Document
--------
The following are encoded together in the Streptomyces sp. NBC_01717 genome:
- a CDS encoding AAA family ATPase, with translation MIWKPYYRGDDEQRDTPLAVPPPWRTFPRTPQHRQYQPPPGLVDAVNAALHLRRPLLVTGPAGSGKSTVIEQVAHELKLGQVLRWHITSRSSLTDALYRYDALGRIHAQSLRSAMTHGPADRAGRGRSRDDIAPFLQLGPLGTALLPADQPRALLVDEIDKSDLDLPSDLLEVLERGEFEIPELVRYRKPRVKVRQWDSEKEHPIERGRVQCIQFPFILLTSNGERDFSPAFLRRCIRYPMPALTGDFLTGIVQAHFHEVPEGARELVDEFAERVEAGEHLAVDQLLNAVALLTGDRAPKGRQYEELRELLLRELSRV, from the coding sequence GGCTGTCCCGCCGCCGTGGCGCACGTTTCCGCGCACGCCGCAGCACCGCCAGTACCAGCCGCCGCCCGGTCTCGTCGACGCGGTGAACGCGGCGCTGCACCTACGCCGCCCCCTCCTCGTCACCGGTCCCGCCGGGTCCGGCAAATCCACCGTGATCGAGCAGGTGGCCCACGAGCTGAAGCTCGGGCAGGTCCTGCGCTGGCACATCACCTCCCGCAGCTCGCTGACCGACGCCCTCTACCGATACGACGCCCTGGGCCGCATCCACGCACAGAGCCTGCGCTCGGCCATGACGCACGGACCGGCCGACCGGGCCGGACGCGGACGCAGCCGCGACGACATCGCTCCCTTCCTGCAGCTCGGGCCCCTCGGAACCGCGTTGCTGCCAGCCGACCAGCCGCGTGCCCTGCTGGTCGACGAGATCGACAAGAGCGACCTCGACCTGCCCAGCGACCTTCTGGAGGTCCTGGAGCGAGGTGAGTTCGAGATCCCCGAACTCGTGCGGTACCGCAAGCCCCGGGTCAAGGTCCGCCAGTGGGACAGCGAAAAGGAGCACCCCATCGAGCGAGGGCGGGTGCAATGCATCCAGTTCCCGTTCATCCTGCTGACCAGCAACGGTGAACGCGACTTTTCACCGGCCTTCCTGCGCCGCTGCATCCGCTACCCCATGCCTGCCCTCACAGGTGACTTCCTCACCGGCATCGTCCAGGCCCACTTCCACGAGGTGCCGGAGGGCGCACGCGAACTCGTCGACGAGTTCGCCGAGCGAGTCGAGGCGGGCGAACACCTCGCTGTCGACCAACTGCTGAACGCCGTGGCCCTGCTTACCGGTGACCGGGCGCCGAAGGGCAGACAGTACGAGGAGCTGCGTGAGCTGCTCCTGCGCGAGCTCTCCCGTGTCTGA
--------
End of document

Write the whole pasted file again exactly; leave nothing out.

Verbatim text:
The following are encoded together in the Streptomyces sp. NBC_01717 genome:
- a CDS encoding AAA family ATPase, with translation MIWKPYYRGDDEQRDTPLAVPPPWRTFPRTPQHRQYQPPPGLVDAVNAALHLRRPLLVTGPAGSGKSTVIEQVAHELKLGQVLRWHITSRSSLTDALYRYDALGRIHAQSLRSAMTHGPADRAGRGRSRDDIAPFLQLGPLGTALLPADQPRALLVDEIDKSDLDLPSDLLEVLERGEFEIPELVRYRKPRVKVRQWDSEKEHPIERGRVQCIQFPFILLTSNGERDFSPAFLRRCIRYPMPALTGDFLTGIVQAHFHEVPEGARELVDEFAERVEAGEHLAVDQLLNAVALLTGDRAPKGRQYEELRELLLRELSRV, from the coding sequence GGCTGTCCCGCCGCCGTGGCGCACGTTTCCGCGCACGCCGCAGCACCGCCAGTACCAGCCGCCGCCCGGTCTCGTCGACGCGGTGAACGCGGCGCTGCACCTACGCCGCCCCCTCCTCGTCACCGGTCCCGCCGGGTCCGGCAAATCCACCGTGATCGAGCAGGTGGCCCACGAGCTGAAGCTCGGGCAGGTCCTGCGCTGGCACATCACCTCCCGCAGCTCGCTGACCGACGCCCTCTACCGATACGACGCCCTGGGCCGCATCCACGCACAGAGCCTGCGCTCGGCCATGACGCACGGACCGGCCGACCGGGCCGGACGCGGACGCAGCCGCGACGACATCGCTCCCTTCCTGCAGCTCGGGCCCCTCGGAACCGCGTTGCTGCCAGCCGACCAGCCGCGTGCCCTGCTGGTCGACGAGATCGACAAGAGCGACCTCGACCTGCCCAGCGACCTTCTGGAGGTCCTGGAGCGAGGTGAGTTCGAGATCCCCGAACTCGTGCGGTACCGCAAGCCCCGGGTCAAGGTCCGCCAGTGGGACAGCGAAAAGGAGCACCCCATCGAGCGAGGGCGGGTGCAATGCATCCAGTTCCCGTTCATCCTGCTGACCAGCAACGGTGAACGCGACTTTTCACCGGCCTTCCTGCGCCGCTGCATCCGCTACCCCATGCCTGCCCTCACAGGTGACTTCCTCACCGGCATCGTCCAGGCCCACTTCCACGAGGTGCCGGAGGGCGCACGCGAACTCGTCGACGAGTTCGCCGAGCGAGTCGAGGCGGGCGAACACCTCGCTGTCGACCAACTGCTGAACGCCGTGGCCCTGCTTACCGGTGACCGGGCGCCGAAGGGCAGACAGTACGAGGAGCTGCGTGAGCTGCTCCTGCGCGAGCTCTCCCGTGTCTGA